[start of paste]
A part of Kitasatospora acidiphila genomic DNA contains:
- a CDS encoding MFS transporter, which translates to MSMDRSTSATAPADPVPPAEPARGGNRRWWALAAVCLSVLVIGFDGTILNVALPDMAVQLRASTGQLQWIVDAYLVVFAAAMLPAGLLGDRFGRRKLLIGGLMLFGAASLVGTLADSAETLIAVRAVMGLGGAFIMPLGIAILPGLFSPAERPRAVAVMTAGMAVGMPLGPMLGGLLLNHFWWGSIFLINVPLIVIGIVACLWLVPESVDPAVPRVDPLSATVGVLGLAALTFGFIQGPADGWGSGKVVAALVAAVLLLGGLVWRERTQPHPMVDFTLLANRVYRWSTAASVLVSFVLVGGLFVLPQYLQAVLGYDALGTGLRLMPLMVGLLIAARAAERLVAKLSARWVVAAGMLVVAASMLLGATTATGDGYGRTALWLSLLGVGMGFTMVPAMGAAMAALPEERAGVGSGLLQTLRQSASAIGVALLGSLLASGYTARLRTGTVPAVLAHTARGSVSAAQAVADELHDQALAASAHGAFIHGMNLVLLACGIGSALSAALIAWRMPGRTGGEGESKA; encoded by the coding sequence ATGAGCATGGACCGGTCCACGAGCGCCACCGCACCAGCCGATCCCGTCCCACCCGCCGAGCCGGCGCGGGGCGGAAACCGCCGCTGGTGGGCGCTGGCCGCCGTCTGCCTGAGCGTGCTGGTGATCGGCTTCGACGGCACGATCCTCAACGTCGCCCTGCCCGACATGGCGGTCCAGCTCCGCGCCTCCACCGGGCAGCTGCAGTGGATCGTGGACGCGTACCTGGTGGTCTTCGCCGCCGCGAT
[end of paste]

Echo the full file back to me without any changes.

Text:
A part of Kitasatospora acidiphila genomic DNA contains:
- a CDS encoding MFS transporter, which translates to MSMDRSTSATAPADPVPPAEPARGGNRRWWALAAVCLSVLVIGFDGTILNVALPDMAVQLRASTGQLQWIVDAYLVVFAAAMLPAGLLGDRFGRRKLLIGGLMLFGAASLVGTLADSAETLIAVRAVMGLGGAFIMPLGIAILPGLFSPAERPRAVAVMTAGMAVGMPLGPMLGGLLLNHFWWGSIFLINVPLIVIGIVACLWLVPESVDPAVPRVDPLSATVGVLGLAALTFGFIQGPADGWGSGKVVAALVAAVLLLGGLVWRERTQPHPMVDFTLLANRVYRWSTAASVLVSFVLVGGLFVLPQYLQAVLGYDALGTGLRLMPLMVGLLIAARAAERLVAKLSARWVVAAGMLVVAASMLLGATTATGDGYGRTALWLSLLGVGMGFTMVPAMGAAMAALPEERAGVGSGLLQTLRQSASAIGVALLGSLLASGYTARLRTGTVPAVLAHTARGSVSAAQAVADELHDQALAASAHGAFIHGMNLVLLACGIGSALSAALIAWRMPGRTGGEGESKA; encoded by the coding sequence ATGAGCATGGACCGGTCCACGAGCGCCACCGCACCAGCCGATCCCGTCCCACCCGCCGAGCCGGCGCGGGGCGGAAACCGCCGCTGGTGGGCGCTGGCCGCCGTCTGCCTGAGCGTGCTGGTGATCGGCTTCGACGGCACGATCCTCAACGTCGCCCTGCCCGACATGGCGGTCCAGCTCCGCGCCTCCACCGGGCAGCTGCAGTGGATCGTGGACGCGTACCTGGTGGTCTTCGCCGCCGCGAT